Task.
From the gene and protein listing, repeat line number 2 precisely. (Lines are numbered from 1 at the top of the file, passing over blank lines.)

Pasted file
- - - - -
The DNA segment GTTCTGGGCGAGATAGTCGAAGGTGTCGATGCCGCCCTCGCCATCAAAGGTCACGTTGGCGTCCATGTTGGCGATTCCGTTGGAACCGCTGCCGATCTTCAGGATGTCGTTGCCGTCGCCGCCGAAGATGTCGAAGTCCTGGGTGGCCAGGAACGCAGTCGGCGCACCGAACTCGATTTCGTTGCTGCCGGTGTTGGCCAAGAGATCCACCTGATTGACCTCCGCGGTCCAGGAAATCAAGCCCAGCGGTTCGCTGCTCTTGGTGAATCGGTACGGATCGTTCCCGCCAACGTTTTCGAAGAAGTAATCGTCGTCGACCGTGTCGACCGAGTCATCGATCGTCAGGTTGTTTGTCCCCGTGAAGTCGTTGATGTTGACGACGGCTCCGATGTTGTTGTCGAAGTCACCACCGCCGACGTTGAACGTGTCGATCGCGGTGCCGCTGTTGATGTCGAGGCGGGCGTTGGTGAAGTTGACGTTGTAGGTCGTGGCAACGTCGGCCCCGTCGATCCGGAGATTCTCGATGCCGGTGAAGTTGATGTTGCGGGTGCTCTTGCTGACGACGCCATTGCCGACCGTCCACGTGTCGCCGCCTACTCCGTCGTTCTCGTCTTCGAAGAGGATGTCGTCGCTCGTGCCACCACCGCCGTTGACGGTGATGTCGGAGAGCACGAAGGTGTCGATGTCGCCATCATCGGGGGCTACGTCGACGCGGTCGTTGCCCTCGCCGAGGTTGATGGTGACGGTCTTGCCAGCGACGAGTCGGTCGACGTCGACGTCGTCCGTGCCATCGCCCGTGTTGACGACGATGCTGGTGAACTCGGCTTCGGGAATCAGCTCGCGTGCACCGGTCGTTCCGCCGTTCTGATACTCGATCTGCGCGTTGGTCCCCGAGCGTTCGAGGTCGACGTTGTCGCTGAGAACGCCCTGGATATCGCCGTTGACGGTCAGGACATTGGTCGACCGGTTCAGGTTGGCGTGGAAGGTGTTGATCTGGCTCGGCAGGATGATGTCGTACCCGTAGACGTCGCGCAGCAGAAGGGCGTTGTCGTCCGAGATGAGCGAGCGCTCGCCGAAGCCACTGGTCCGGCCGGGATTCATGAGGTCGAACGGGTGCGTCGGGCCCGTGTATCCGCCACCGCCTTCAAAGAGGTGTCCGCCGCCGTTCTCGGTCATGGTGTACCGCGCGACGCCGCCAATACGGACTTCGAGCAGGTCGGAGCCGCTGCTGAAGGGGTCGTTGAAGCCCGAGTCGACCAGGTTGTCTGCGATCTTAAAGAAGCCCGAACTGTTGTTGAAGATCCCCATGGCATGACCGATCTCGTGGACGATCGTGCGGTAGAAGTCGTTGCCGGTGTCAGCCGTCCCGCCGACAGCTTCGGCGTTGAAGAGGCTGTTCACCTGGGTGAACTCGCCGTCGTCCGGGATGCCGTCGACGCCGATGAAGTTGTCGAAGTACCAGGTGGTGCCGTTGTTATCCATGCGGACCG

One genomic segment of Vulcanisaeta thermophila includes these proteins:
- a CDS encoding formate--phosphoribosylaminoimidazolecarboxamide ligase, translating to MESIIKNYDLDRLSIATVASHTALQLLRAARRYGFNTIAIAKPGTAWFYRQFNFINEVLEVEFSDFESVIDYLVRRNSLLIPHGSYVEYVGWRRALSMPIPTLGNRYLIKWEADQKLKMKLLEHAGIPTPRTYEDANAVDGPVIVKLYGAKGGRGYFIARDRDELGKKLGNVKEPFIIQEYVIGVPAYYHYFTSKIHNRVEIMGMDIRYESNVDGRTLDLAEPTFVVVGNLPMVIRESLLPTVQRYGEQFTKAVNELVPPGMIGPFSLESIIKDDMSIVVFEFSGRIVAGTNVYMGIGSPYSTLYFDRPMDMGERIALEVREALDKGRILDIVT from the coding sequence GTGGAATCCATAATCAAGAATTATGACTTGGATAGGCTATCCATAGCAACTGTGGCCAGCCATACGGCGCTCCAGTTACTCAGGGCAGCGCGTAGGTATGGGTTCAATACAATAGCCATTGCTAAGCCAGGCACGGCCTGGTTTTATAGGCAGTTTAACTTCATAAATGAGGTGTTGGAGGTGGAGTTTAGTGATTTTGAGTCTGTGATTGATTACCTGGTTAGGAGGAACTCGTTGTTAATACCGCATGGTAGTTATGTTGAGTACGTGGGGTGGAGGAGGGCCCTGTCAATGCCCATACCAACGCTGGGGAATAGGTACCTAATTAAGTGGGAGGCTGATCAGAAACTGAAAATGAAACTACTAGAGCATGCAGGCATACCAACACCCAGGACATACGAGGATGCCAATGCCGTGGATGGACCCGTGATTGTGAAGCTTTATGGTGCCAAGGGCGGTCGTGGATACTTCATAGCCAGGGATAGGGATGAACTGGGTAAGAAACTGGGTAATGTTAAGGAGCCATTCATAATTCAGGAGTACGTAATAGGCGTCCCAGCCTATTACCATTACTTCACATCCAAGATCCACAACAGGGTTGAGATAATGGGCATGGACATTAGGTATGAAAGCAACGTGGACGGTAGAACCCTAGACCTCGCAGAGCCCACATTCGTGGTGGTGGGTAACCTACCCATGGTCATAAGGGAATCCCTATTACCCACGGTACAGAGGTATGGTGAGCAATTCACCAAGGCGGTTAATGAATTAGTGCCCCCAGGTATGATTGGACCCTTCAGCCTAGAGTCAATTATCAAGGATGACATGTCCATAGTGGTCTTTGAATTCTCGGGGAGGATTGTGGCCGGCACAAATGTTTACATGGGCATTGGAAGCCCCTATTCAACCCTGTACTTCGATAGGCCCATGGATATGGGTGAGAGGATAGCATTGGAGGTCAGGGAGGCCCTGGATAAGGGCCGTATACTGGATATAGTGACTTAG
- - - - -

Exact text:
One genomic segment of Vulcanisaeta thermophila includes these proteins: